Design Hotel Levi’s architecture was designed by PAVE Architects. Founded in 1999 in Oulu, Finland, PAVE Architects is a Finnish architectural firm who have become known for their high-profile domestic hotel projects and for their impressive apartment building designs, which have received also international attention in journals side by side with the world’s best firms. However, this is only one side of the story according to PAVE Architects’ CEO and Creative Director, Architect Pave Mikkonen.
We are sometimes profiled as a firm specialized in hotels because we have had the pleasure of being involved in some of Finland’s top hotel projects, but in actual fact we are quite omnivorous when it comes to assignments. Our projects are actually quite diverse, ranging from individual houses to large apartment buildings, airport interiors, city blocks, town planning reference plans, and so forth, comments Mikkonen.
– If someone asks what we specialize in, we specialize in great architecture, laughs Mikkonen.
– We want to be more of a comprehensive consultant to our clients than a traditional architectural firm. We want to provide our client with an end product that makes sense and is efficient also in terms of the building’s day-to-day operation and the clients’ business objectives. We are a partner to the customer from the early design stages of the project to its completion. Comprehensive support to the client’s project is really the key. Our services include also interior design in many projects, Mikkonen says.
According to Mikkonen, interior design had also an unusually central role in the conception of the Design Hotel project.
– I met the CEO of Levi Hotel Spa Resort, Sanna Leinonen, in Helsinki and she requested a quotation for the interior design of the 17 rooms of Levi Hotel Spa’s oldest wing. I called her after a couple of days and said that I don’t really want to offer interior design for her needs. Instead, I would like to offer a master plan for the development of the entire resort area. I suggested that we would look at the property as a whole, see how the buildings are located in the plot, then demolish the old wing and build an entirely new building there to replace it! Now we have 77 new rooms nearing completion and a groundbreaking new hotel concept. I would say that is pretty remarkable, says Mikkonen.
The nature of Lapland and the surrounding village landscape major inspirations for the architect
The Design Hotel’s modern interpretation of hipped roof welcomes the traveller arriving in Levi. The materials reference the highland nature and at the same time connect the building as part of the general look and feel of the fell village. The Project Architect Paulus Sipilä from PAVE Architects says that the nature of Lapland and the surrounding village landscape were major inspirations for the building’s architectural choices.
– The greying pinewood exterior connects the architecture of the new hotel with its surroundings, the older log buildings of the Levi Hotel Spa Resort, as well as with the colours of highland nature. Early on, the exterior will be light brown, but over time, it will receive a more greyish hue. In time, the sunlight will provide the southern and northern façades with slightly different colours. The hotel exterior with its shapes and natural materials continues consistently into the hotel interior, to the lobby and the corridors which meander through the building like fellside streams, all the way to the individual hotel rooms, Sipilä says.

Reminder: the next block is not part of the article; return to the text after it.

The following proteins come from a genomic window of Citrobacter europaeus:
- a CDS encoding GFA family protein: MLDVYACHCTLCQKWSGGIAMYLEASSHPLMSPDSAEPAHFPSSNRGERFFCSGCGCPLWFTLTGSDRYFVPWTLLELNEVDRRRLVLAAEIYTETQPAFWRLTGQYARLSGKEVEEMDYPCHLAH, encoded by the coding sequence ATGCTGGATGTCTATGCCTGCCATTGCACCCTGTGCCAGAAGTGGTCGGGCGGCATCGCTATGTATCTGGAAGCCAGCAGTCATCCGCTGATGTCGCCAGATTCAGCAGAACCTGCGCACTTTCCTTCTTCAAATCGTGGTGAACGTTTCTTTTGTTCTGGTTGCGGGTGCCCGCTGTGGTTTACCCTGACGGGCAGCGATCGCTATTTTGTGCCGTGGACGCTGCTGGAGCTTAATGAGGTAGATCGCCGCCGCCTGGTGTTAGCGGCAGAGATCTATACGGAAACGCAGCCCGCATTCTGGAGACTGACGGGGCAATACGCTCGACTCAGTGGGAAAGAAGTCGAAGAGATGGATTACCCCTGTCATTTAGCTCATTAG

– To me, as the project architect, the hotel resides somewhere in the borderland between the nature of Lapland and the fell village of Levi, bearing a resemblance to both. There is built environment there, but at the same time, the roof of the building is shaped like the peak of a fell. There is almost boulder-like ruggedness in the exterior. Something rough that really touches on the essence of Lapland, on what the nature of Lapland is all about, says Mikkonen.
– The eloquent balconies, protruding from the exterior, will be illuminated using a subtle, constantly changing, coloured light which lives and pulsates like a jellyfish. This really adds the finishing touches to the whole, evoking a WOW from the guest arriving in the night or in the evening twilight, in the blue hour, under the midnight sun. We can ourselves barely wait for the hotel to open, says Mikkonen.
– We rarely really aim for WOW architecture, but this particular project certainly has the potential to be that, says Sipilä.
– We wanted the hotel building to convey to the guest an experience of Finnish nature in all its purity and power. Instead of four seasons, Lapland really has eight, and the hotel will live in tune with each of them. It is not only a winter hotel; it is also a summer hotel. We want the guest’s experience to reflect this and change according to the season. We want the hotel to give to the guest a piece of Lapland, a genuine experience. Every decision in the hotel’s architecture supports this, says Mikkonen.